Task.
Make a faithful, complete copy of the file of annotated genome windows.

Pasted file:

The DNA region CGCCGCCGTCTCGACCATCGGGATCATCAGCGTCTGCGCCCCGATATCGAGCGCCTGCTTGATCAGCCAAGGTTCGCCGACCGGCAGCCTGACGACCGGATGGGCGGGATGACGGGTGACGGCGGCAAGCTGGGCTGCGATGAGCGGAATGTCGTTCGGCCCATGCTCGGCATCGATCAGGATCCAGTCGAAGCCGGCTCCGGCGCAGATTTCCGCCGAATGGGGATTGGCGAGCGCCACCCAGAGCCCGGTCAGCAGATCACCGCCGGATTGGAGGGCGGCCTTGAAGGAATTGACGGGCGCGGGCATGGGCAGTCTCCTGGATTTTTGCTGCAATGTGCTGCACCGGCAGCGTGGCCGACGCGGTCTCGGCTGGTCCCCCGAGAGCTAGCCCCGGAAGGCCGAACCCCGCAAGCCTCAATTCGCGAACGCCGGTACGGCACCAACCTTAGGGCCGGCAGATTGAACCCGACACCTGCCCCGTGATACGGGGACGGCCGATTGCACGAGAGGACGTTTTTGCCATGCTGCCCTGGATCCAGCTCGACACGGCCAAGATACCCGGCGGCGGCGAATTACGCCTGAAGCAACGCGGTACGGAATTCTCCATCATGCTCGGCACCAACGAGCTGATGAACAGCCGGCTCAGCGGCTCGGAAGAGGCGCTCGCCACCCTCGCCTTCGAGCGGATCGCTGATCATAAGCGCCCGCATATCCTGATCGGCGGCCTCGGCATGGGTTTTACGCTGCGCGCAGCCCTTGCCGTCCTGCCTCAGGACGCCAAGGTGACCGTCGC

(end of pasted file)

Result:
The DNA region CGCCGCCGTCTCGACCATCGGGATCATCAGCGTCTGCGCCCCGATATCGAGCGCCTGCTTGATCAGCCAAGGTTCGCCGACCGGCAGCCTGACGACCGGATGGGCGGGATGACGGGTGACGGCGGCAAGCTGGGCTGCGATGAGCGGAATGTCGTTCGGCCCATGCTCGGCATCGATCAGGATCCAGTCGAAGCCGGCTCCGGCGCAGATTTCCGCCGAATGGGGATTGGCGAGCGCCACCCAGAGCCCGGTCAGCAGATCACCGCCGGATTGGAGGGCGGCCTTGAAGGAATTGACGGGCGCGGGCATGGGCAGTCTCCTGGATTTTTGCTGCAATGTGCTGCACCGGCAGCGTGGCCGACGCGGTCTCGGCTGGTCCCCCGAGAGCTAGCCCCGGAAGGCCGAACCCCGCAAGCCTCAATTCGCGAACGCCGGTACGGCACCAACCTTAGGGCCGGCAGATTGAACCCGACACCTGCCCCGTGATACGGGGACGGCCGATTGCACGAGAGGACGTTTTTGCCATGCTGCCCTGGATCCAGCTCGACACGGCCAAGATACCCGGCGGCGGCGAATTACGCCTGAAGCAACGCGGTACGGAATTCTCCATCATGCTCGGCACCAACGAGCTGATGAACAGCCGGCTCAGCGGCTCGGAAGAGGCGCTCGCCACCCTCGCCTTCGAGCGGATCGCTGATCATAAGCGCCCGCATATCCTGATCGGCGGCCTCGGCATGGGTTTTACGCTGCGCGCAGCCCTTGCCGTCCTGCCTCAGGACGCCAAGGTGACCGTCGC